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Detecting Pedestrians Using Patterns of Motion and Appearance Viola

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Title: Detecting Pedestrians Using Patterns of Motion and Appearance Viola


1
Detecting Pedestrians Using Patterns of Motion
and Appearance (Viola Jones)
  • Jasper Snoek

2
Closely Related Work
  • P. Viola M. Jones - Robust Real-time Object
    Detection, Workshop on Statistical and
    Computational Theories of Vision, July 2001
  • P. Viola M. Jones Rapid Object Detection
    Using a Boosted Cascade of Simple Features,
    ICCVPR, 2001.
  • P. Viola M. Jones Robust Real-Time Face
    Detection, IJCV, 2003
  • P. Viola, M. Jones D. Snow Detecting
    Pedestrians Using Patterns of Motion and
    Appearance, ICCV 2003

3
The Goals
  • Development of a representation of image motion
    which is extremely efficient.
  • Implementation of a state of the art pedestrian
    detection system which operates on low-res images
    under difficult conditions.

The Approach
  • Find extremely basic features of the images that
    can be computed very quickly. (Real-time)
  • Get a huge set of features, and then use machine
    learning techniques (AdaBoost) to find the best
    distinguishing features.

4
The Features
  • First 5 images are created from the original 2
    (It It1) to represent motion
  • ?, U, D, L, R by shifting It 1 pixel in the
    corresponding direction (e.g. U means Up, ? means
    no shift, its the temporal gradient) and taking
    the absolute difference with It1.
  • These images represent crude gradients in motion.
    The sum of the pixels of the images going in the
    direction of motion will be greater than those
    that dont.

5
The Features
  • A feature is a thresholded filter, fi.
  • a if fi(It, ?, U, D, L, R) gt ti
  • ß otherwise
  • For some constants a, ß, ti
  • There are essentially 3 types of filters.
  • 1. fi ri (S)
  • 2. fi abs(ri (?) ri (S))
  • 3. fj ?j(S)
  • ?m represents a sum of pixels over a rectangular
    filter m.
  • S is one of It, ?, U, D, L or R.
  • ri (S) is a sum of pixel values over a box region
    of image S.

6
Examples
  • Take two images

It
It1
7
Representing Motion (Examples)
  • Compute U, D, L, R by shifting image It over 1
    pixel and taking the absolute difference with
    It1. ? is computed as just abs(It - It1).

D has a sum of 121,020 U has a sum of 62,126. So
motion is in the upward direction
D
U
8
Filter Type 1
  • fi ri (S) S is any of It, ?, U, D, L, R.
  • ri (S) is the sum of
    pixel values over a box region.

L
9
Filter Type 2
  • 1. fi abs(ri (?) ri (S))

?
U
S is any of U, D, L, R. ri (S) is the sum of
pixel values over a box region.
10
Rectangular Features (Filter Type 3)
  • fi ?i(S), ? represents a rectangular filter
  • The total difference in pixel values between the
    dark and light parts of the rectangles are the
    filters.

Difference 224
Difference 6,683
Difference 5476
If we set the threshold to 300 this filter can
recognize the symmetry between eyes.
11
Classifier
  • A classifier is a thresholded sum of features.
  • C(It, It1) 1 iff Si Fi(It, ?, U, D, L, R) gt T,
  • A feature is a thresholded filter.
  • a if fi(It, ?, U, D, L, R) gt ti
  • ß otherwise
  • This gives us 4 parameters to select (a, ß, ti,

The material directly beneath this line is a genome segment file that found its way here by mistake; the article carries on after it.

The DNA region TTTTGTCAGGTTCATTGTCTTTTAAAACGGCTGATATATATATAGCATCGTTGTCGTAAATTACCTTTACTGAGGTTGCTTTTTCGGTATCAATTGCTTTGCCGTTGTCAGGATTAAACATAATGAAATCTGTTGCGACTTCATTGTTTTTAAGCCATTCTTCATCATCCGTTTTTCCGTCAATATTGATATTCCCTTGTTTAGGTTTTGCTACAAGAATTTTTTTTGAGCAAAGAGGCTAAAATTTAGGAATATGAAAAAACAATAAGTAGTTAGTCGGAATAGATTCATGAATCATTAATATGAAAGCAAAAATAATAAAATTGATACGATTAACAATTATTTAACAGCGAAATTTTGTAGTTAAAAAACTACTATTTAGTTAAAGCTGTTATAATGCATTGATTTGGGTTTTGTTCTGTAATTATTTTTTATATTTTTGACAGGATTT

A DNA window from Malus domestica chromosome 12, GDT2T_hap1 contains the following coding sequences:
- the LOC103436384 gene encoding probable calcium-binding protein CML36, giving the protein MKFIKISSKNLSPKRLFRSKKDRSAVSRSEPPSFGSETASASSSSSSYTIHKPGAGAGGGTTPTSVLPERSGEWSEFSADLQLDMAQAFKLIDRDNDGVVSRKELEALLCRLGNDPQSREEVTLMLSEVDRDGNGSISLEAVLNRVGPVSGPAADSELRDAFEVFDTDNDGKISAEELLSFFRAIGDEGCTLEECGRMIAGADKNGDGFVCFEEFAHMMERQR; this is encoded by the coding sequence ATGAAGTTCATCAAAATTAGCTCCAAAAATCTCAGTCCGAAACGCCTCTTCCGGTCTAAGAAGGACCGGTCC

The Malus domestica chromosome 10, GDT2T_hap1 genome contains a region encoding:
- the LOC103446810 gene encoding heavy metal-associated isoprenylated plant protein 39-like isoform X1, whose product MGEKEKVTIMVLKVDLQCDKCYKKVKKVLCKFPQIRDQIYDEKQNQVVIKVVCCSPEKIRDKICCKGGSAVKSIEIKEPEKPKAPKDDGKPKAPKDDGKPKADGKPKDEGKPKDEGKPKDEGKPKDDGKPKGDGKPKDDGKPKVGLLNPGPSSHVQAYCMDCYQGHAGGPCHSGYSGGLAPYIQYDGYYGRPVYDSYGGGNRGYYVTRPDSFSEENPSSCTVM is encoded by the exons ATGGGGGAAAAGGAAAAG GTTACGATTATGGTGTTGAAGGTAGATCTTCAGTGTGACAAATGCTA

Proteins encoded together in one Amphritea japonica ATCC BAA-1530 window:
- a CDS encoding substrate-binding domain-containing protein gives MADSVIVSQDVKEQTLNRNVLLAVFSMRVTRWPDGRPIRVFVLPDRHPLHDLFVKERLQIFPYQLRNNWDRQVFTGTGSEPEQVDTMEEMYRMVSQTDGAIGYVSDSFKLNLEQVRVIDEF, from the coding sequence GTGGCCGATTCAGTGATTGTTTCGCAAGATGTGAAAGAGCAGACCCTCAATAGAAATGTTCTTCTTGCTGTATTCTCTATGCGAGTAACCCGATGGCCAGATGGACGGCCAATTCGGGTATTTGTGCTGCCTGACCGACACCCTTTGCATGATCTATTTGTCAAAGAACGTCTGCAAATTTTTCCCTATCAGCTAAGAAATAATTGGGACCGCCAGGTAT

T) in addition to choosing what subset of filters
    to use.

12
AdaBoost
  • 1990 - The Strength of Weak Learnability
    (Schapire)
  • 1997 Generalized version of AdaBoost (Schapire
    Singer)
  • AdaBoost is an algorithm for constructing a
    strong classifier as linear combination
  • of simple weak classifiers ht(x).

13
Cascaded Classifier
  • Using all the features in the classifier would
    take too long.
  • Instead a cascade of classifiers was used where
    each subsequent level of the cascade contains
    more features.
  • This way image patches that are very different
    from actual pedestrians can be thrown out using
    only a few features.

14
Experiments
  • Train each classifier in the cascade using 2250
    positive examples and 2250 false positives from
    the previous stages of cascade. (This lowers the
    false positive rate at each stage)
  • Each stage is trained so that 99.5 of true
    positives from previous stage are kept while 10
    of false positives are eliminated (if this cant
    be done, more features are added).

15
Experiments
  • Two detectors (dynamic and static).
  • Dynamic trained using 54,624 filters on the
    original image It and the motion images ?, U, D,
    L, R.
  • Static trained using 24,328 filters on only the
    original image It.

16
Results
  • ROC curves for the classification (by adjusting
    the number of features)

17
Results
  • Correct detections - 80
  • False positives (the total number of false
    positives / the total number of patches tested)
  • 1/400,000 for the dynamic detector which
    corresponds to 1 false positive every 2 frames.
  • 1/15,000 for the static detector which
    corresponds to 13 false positives per frame.

18
Results
Dynamic detector
Static detector
19

Dynamic Detector
Static Detector
20
Comments
  • Using more complex features such as optical flow
    would likely be more successful (but might make
    things slower).
  • Why not use basic background subtraction? It
    would greatly reduce the amount of pixels the
    detector would have to search over.

21
Comments
  • Using information about where pedestrians were in
    previous frames would improve the detector and
    help against occlusions, etc. (i.e. tracking).
  • Is overfitting a problem? AdaBoost can succumb
    to overfitting the training data (thus
    generalizing badly) by picking too many features.
    Here we have 2250 training examples and 54,624
    features. Is 24.3 features per training example
    not too much?
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